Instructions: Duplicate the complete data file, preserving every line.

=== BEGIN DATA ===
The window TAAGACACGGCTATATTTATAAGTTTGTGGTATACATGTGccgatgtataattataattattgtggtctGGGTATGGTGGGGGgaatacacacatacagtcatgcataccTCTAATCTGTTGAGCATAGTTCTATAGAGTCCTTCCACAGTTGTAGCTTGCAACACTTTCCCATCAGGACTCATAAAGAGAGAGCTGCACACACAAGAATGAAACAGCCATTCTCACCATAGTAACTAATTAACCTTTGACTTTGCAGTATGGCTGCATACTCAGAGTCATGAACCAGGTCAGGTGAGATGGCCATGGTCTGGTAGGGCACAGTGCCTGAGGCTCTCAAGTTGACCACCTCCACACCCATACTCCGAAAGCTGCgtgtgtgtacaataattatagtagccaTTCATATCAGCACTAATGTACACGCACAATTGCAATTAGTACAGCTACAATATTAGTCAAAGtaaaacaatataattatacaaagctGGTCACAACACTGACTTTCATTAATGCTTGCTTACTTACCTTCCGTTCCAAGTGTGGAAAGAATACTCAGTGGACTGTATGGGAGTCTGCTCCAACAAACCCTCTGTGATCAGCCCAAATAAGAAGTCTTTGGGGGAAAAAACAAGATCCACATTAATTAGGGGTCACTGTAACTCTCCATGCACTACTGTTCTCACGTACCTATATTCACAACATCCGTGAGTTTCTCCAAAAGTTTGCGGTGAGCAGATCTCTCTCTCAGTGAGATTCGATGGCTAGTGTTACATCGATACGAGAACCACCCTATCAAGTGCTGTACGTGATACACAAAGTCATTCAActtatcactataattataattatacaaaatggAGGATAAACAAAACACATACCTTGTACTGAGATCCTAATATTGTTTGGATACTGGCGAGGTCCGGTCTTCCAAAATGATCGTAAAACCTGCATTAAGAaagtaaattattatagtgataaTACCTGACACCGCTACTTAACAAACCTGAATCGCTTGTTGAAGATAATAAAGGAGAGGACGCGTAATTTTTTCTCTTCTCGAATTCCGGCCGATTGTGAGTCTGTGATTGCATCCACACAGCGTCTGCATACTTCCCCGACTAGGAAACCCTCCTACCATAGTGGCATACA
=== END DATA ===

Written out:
The window TAAGACACGGCTATATTTATAAGTTTGTGGTATACATGTGccgatgtataattataattattgtggtctGGGTATGGTGGGGGgaatacacacatacagtcatgcataccTCTAATCTGTTGAGCATAGTTCTATAGAGTCCTTCCACAGTTGTAGCTTGCAACACTTTCCCATCAGGACTCATAAAGAGAGAGCTGCACACACAAGAATGAAACAGCCATTCTCACCATAGTAACTAATTAACCTTTGACTTTGCAGTATGGCTGCATACTCAGAGTCATGAACCAGGTCAGGTGAGATGGCCATGGTCTGGTAGGGCACAGTGCCTGAGGCTCTCAAGTTGACCACCTCCACACCCATACTCCGAAAGCTGCgtgtgtgtacaataattatagtagccaTTCATATCAGCACTAATGTACACGCACAATTGCAATTAGTACAGCTACAATATTAGTCAAAGtaaaacaatataattatacaaagctGGTCACAACACTGACTTTCATTAATGCTTGCTTACTTACCTTCCGTTCCAAGTGTGGAAAGAATACTCAGTGGACTGTATGGGAGTCTGCTCCAACAAACCCTCTGTGATCAGCCCAAATAAGAAGTCTTTGGGGGAAAAAACAAGATCCACATTAATTAGGGGTCACTGTAACTCTCCATGCACTACTGTTCTCACGTACCTATATTCACAACATCCGTGAGTTTCTCCAAAAGTTTGCGGTGAGCAGATCTCTCTCTCAGTGAGATTCGATGGCTAGTGTTACATCGATACGAGAACCACCCTATCAAGTGCTGTACGTGATACACAAAGTCATTCAActtatcactataattataattatacaaaatggAGGATAAACAAAACACATACCTTGTACTGAGATCCTAATATTGTTTGGATACTGGCGAGGTCCGGTCTTCCAAAATGATCGTAAAACCTGCATTAAGAaagtaaattattatagtgataaTACCTGACACCGCTACTTAACAAACCTGAATCGCTTGTTGAAGATAATAAAGGAGAGGACGCGTAATTTTTTCTCTTCTCGAATTCCGGCCGATTGTGAGTCTGTGATTGCATCCACACAGCGTCTGCATACTTCCCCGACTAGGAAACCCTCCTACCATAGTGGCATACA